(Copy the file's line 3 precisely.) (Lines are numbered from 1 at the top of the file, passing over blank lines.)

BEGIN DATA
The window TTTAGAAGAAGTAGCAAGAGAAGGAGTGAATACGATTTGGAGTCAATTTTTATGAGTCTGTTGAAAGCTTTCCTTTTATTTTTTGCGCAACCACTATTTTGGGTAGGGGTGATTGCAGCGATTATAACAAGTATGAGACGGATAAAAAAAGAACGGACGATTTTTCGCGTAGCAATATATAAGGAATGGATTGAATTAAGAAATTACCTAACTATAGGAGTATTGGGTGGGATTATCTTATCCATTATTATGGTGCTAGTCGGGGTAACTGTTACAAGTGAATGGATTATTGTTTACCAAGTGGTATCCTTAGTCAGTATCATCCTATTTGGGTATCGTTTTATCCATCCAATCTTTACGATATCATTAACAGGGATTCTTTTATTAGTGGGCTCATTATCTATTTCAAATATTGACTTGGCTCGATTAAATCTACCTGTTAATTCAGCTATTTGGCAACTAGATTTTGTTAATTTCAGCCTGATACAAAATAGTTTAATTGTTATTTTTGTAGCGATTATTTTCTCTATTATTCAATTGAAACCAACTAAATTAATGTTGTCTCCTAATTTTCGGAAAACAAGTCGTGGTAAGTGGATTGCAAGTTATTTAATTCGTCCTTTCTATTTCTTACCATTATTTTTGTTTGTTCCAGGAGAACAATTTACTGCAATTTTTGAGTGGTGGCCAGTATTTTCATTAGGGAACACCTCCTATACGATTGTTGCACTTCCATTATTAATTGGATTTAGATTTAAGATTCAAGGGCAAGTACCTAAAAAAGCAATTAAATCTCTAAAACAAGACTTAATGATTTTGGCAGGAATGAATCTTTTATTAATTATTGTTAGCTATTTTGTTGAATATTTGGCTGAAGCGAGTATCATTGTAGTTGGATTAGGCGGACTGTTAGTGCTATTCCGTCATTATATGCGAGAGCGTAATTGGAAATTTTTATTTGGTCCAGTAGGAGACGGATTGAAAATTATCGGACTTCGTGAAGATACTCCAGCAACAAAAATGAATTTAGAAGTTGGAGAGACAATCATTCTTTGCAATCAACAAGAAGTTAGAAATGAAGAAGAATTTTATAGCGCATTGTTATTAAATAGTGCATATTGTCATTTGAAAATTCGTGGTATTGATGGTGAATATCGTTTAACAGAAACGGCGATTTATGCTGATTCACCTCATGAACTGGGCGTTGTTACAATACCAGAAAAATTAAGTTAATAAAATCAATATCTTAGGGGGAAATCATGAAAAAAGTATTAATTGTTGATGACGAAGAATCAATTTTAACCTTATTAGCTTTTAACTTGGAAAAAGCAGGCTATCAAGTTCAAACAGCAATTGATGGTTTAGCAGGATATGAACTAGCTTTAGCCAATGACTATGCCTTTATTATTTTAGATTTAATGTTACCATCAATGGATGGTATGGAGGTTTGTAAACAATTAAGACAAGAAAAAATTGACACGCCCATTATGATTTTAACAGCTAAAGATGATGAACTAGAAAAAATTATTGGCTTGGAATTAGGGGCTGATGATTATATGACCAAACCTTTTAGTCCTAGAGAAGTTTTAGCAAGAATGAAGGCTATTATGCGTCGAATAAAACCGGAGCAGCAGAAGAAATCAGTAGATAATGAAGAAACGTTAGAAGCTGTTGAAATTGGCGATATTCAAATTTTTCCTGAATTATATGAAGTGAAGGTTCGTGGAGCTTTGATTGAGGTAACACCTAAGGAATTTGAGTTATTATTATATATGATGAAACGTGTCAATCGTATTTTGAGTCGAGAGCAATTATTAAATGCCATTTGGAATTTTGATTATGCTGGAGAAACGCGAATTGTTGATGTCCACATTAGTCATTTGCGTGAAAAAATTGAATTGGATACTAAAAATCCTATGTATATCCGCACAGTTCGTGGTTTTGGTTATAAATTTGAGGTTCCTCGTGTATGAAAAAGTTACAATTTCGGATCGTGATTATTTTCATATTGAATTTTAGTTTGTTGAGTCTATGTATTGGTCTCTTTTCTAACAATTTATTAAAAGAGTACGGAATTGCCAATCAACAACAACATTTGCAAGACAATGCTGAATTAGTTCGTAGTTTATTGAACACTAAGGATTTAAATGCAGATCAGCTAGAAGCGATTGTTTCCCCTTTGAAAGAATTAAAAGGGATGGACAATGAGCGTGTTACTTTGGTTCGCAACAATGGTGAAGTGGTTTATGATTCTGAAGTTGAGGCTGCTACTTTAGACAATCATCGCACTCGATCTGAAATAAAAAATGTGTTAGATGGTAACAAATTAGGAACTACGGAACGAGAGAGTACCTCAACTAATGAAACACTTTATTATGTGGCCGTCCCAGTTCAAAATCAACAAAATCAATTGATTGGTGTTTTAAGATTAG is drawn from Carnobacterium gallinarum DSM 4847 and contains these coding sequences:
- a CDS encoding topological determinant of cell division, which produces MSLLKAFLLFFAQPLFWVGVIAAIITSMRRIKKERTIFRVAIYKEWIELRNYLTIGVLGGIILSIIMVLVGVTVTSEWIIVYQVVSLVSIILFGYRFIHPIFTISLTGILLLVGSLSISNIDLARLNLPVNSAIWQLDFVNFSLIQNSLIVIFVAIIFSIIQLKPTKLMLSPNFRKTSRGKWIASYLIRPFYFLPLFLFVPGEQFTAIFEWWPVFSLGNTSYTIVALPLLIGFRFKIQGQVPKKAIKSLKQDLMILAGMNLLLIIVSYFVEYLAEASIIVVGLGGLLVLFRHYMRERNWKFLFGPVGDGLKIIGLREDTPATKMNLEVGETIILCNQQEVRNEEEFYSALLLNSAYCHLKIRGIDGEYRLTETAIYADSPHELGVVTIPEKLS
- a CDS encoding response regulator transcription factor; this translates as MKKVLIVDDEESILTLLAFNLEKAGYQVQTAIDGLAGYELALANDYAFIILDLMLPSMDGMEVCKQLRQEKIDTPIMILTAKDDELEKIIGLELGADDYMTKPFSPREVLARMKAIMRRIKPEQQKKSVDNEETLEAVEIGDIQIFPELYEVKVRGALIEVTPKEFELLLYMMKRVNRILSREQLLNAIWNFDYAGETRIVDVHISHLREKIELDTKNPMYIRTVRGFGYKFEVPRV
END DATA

- a CDS encoding response regulator transcription factor; this translates as MKKVLIVDDEESILTLLAFNLEKAGYQVQTAIDGLAGYELALANDYAFIILDLMLPSMDGMEVCKQLRQEKIDTPIMILTAKDDELEKIIGLELGADDYMTKPFSPREVLARMKAIMRRIKPEQQKKSVDNEETLEAVEIGDIQIFPELYEVKVRGALIEVTPKEFELLLYMMKRVNRILSREQLLNAIWNFDYAGETRIVDVHISHLREKIELDTKNPMYIRTVRGFGYKFEVPRV